Paterson Grades Himself: B-

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    NEWSLETTERS

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    Governor David Paterson

    As New York Gov. David Paterson prepares to leave office at the end of the month, he’s giving himself slightly better-than-average marks for his nearly three years at the state’s helm.

    Paterson, who was elevated to the governorship in 2008 after Eliot Spitzer’s resignation amid a prostitution scandal, told The New York Times he would give himself a grade of B-.

    “Some things went well, some things went not so well,” Paterson said. “It was a privilege. It was an honor. I would serve. I would do it again.”

    He’ll be succeeded on Jan. 1 by state Attorney General Andrew Cuomo, the son of former Gov. Mario Cuomo. All are Democrats.

    Paterson, who’s had plenty of his own controversies, is not ruling out another run for public office but also made clear in his interview with the Times that he wants to find a job that pays better than the government does. “I am worried about money because I am not a billionaire, in case you hadn’t heard,” he said.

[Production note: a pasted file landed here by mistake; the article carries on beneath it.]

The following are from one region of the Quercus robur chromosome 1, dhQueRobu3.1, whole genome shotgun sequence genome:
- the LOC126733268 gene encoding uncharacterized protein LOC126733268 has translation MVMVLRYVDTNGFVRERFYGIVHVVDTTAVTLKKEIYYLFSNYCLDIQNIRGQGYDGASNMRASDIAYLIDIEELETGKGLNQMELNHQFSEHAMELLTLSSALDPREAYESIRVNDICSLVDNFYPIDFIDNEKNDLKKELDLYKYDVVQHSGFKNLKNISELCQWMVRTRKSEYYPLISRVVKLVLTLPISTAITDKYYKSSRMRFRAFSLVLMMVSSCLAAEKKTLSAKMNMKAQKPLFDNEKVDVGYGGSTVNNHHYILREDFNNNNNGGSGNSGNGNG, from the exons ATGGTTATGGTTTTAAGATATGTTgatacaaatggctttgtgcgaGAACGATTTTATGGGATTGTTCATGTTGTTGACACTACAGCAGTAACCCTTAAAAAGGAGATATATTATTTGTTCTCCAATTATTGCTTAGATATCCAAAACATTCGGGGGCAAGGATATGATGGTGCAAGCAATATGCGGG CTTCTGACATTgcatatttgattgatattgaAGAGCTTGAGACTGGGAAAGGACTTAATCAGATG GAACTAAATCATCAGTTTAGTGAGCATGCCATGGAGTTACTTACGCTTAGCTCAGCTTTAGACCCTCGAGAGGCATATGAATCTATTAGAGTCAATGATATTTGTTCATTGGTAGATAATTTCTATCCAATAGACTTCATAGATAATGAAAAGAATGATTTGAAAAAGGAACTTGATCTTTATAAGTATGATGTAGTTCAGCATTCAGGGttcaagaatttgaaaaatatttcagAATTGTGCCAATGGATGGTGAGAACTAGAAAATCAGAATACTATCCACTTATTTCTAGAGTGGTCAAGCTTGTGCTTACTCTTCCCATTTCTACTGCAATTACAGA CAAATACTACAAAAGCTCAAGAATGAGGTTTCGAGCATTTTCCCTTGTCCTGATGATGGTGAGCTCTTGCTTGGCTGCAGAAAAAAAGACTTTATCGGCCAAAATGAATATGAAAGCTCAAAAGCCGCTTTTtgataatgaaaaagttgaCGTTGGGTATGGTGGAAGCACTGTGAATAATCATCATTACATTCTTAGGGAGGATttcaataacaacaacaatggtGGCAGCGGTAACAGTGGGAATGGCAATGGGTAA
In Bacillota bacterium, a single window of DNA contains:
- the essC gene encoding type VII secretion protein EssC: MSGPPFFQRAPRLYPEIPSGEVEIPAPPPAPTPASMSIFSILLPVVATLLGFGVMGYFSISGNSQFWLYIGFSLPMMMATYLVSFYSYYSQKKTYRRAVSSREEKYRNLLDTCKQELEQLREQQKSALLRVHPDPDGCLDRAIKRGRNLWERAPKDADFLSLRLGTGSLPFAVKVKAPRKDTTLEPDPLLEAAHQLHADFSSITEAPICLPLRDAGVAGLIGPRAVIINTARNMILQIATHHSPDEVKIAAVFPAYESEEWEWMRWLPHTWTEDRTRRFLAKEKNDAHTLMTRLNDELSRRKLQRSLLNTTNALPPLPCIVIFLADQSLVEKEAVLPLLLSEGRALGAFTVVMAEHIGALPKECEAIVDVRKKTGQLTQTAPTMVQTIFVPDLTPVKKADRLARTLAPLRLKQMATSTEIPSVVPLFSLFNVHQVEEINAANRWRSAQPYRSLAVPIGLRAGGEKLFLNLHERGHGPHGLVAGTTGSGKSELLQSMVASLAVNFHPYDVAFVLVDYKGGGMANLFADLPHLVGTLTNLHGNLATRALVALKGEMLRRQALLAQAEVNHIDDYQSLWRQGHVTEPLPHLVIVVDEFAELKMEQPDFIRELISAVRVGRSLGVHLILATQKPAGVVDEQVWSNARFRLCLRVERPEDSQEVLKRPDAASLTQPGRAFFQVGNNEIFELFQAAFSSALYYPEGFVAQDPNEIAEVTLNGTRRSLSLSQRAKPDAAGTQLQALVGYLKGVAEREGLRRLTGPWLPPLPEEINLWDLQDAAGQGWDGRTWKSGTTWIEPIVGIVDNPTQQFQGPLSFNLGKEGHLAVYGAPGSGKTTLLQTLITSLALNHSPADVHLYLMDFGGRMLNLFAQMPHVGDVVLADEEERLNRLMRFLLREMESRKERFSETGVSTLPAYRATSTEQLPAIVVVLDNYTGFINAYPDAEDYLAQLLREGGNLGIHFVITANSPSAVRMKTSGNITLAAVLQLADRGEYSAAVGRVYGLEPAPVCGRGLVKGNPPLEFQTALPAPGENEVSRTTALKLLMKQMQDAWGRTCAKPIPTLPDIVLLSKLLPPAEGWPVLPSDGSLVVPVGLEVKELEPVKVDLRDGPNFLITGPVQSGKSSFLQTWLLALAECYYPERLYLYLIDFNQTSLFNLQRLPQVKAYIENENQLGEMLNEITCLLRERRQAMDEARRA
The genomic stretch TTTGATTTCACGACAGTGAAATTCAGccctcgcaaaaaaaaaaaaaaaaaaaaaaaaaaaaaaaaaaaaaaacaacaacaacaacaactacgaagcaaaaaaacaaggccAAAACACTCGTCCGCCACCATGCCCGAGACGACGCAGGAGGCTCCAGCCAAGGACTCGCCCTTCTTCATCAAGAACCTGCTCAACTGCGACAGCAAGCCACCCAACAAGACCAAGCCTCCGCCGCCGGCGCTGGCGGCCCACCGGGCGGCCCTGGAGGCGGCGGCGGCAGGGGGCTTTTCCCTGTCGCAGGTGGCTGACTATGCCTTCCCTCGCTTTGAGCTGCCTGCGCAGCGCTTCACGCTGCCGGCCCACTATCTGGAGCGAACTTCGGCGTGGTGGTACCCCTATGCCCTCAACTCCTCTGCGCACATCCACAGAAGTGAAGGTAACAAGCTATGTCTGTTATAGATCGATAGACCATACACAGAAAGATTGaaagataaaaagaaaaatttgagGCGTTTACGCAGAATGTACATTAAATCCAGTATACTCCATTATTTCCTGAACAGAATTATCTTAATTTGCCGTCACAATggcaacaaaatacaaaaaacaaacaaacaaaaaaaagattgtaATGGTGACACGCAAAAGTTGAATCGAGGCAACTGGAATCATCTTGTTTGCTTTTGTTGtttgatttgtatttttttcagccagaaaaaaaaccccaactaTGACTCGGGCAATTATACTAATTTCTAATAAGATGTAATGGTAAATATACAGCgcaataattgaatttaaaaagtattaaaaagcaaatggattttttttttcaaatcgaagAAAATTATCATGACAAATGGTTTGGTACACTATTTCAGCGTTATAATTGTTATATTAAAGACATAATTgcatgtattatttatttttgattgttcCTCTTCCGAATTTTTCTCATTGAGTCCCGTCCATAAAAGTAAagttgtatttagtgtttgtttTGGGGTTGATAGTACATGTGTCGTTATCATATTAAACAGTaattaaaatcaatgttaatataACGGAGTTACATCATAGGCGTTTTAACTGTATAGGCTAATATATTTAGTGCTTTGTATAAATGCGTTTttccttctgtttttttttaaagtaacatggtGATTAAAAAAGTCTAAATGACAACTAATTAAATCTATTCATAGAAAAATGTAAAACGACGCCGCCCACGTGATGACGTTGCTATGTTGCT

The legally blind Paterson, who doesn't read Braille or use a cane, said he’s bracing for life without state employees who have helped him with even the smallest tasks.

    “If I go into a grocery store, the state police come in with me,” he said. “It’s kind of like, “Hey, Governor, just tell us what you need, and we’ll get it for you.’ And, I know, I have to adjust.”